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Tuesday, July 16, 2013

Denon AH-D600 review: extremely comfy headphones with majestic audio


One of Japan's oldest audio companies, Denon has been involved with hi-fi electronics for over a century, and is now part of D&M Holdings Inc, alongside sister brand Marantz. See all audio reviews.

The Denon AH-D600 is second only to the company's flagship AH-D7100 headphones from the same Music Maniac range, and were originally priced around £500 but can now be found for £350 or even considerably less – Amazon UK currently sells them for £200. See also Group test: What are the best headphones?

They are a large over-ear design that are more suited to indoor use due to their sheer size; they will make you look like a helicopter pilot. But the quality is unmistakeable – plush, stitched leather like muffs on the ear and under the headband provide a luxurious fit. These large earpieces really encircle your ears, cutting out much outside noise like ear defenders, while also affording more internal space for a larger soundstage to wrap around the head.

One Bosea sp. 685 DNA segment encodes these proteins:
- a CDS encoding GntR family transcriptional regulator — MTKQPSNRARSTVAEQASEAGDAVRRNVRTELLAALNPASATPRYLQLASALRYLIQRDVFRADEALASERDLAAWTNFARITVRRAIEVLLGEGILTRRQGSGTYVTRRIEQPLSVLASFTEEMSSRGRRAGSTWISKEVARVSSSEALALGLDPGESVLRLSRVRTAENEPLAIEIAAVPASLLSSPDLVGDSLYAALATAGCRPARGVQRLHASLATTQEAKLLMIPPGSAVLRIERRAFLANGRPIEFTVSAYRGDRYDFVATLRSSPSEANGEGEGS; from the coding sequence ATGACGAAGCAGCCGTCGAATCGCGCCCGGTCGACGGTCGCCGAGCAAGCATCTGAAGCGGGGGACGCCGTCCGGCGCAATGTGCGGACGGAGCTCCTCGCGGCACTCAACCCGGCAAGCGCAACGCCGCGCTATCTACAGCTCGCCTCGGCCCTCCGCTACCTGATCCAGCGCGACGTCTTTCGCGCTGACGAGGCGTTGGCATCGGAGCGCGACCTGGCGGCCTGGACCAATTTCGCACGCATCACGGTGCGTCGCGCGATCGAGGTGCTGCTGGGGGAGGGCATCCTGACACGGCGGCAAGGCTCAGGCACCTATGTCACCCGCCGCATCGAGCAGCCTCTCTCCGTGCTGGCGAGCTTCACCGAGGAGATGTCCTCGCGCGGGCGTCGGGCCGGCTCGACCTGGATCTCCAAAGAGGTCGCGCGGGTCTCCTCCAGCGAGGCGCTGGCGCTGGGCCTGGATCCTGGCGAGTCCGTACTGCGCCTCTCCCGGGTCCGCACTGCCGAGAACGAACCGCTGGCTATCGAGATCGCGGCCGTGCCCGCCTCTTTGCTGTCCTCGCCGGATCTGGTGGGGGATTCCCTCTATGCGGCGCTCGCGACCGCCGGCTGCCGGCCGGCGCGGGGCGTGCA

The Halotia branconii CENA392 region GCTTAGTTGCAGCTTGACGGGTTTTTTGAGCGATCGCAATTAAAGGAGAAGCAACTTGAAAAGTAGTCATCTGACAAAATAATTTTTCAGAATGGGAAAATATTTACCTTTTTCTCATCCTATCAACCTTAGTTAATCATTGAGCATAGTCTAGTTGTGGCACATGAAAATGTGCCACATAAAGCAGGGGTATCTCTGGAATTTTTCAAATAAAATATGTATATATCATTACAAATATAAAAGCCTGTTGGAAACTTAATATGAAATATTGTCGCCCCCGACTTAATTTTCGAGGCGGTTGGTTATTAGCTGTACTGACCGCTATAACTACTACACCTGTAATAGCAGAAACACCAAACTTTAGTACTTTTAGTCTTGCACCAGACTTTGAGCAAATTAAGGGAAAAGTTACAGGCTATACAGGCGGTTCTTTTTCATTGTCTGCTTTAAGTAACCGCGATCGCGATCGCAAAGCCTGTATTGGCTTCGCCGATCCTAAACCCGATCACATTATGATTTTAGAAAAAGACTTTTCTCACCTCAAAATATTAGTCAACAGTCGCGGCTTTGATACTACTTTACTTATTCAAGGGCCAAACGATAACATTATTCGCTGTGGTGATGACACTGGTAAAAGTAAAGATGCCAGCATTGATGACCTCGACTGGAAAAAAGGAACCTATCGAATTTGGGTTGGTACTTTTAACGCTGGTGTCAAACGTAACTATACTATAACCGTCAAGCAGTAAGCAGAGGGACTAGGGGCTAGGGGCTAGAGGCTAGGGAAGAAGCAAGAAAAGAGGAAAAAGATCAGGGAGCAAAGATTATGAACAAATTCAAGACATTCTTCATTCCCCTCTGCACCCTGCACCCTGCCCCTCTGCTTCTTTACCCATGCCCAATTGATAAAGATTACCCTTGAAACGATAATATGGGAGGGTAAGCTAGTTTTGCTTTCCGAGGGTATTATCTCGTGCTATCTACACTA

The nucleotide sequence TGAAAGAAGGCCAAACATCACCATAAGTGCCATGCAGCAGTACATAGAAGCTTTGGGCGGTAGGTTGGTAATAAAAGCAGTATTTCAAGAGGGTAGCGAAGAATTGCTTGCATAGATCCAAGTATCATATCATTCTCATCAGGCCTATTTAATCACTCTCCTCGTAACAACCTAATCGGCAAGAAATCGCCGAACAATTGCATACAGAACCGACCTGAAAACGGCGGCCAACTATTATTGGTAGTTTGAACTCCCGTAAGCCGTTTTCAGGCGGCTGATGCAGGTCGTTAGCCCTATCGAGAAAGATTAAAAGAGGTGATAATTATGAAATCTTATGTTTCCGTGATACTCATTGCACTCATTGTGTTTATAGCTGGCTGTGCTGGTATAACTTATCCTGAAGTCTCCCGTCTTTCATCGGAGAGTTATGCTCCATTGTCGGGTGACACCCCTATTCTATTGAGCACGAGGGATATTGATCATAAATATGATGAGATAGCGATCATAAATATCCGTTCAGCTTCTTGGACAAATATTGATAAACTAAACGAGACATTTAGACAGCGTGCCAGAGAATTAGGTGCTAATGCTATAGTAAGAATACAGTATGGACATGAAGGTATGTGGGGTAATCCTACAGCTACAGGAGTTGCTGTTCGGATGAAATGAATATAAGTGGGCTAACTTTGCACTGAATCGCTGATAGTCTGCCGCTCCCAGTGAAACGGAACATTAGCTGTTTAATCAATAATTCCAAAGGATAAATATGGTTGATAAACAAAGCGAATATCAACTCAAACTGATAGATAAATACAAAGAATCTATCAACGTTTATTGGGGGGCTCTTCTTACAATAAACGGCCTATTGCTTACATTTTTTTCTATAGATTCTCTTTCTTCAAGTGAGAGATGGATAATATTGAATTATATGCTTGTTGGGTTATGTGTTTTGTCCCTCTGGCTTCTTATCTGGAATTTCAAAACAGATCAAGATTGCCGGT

Despite the highest weight at 365g, they have a wear-all-day feel that won't tire, helped by a swivelling ball-joint arrangement that allows the ear cups to rest naturally in place on the head.

A relatively thick lead is nevertheless very supple, and includes an in-line Apple three-button remote. The cable plugs into each earpiece with 3.5mm mono plugs. Also in the box is an even larger diameter and longer oxygen-free copper (OFC) audiophile cable for home use. A zipped nylon bag with carabiner is included, plus a gold-plated 1/4in plug adaptor.

The Denon headphones have a very smooth and confident sound. Profoundly fulsome they also proved very revealing, uncovering hidden detail in familiar tracks, such as a ticking clock in ‘Penguin Freud' by Mono.

Bass was phenomenolly deep and extended when required, but out of the way when not, rather than swamping every song in low frequencies.

Warm and cuddly they perhaps lack the last word in speed, but are extremely tuneful and boppy to help you forget about the hi-fi niceties of music. At the top end, treble was artless, easy going and entirely free of edginess – there's none of the faint metallic aftertaste we found in the AT and Onkyo headphones, for example.

The rhythm and drive of relevant music could be appreciated but they're not quite as lightning quick as closer-field ‘phones that can seem ‘faster'.

Very wide and spacey is their stereo presentation, a natural ear-speaker effect well-suited to let you hear right through a massed mix of instruments.

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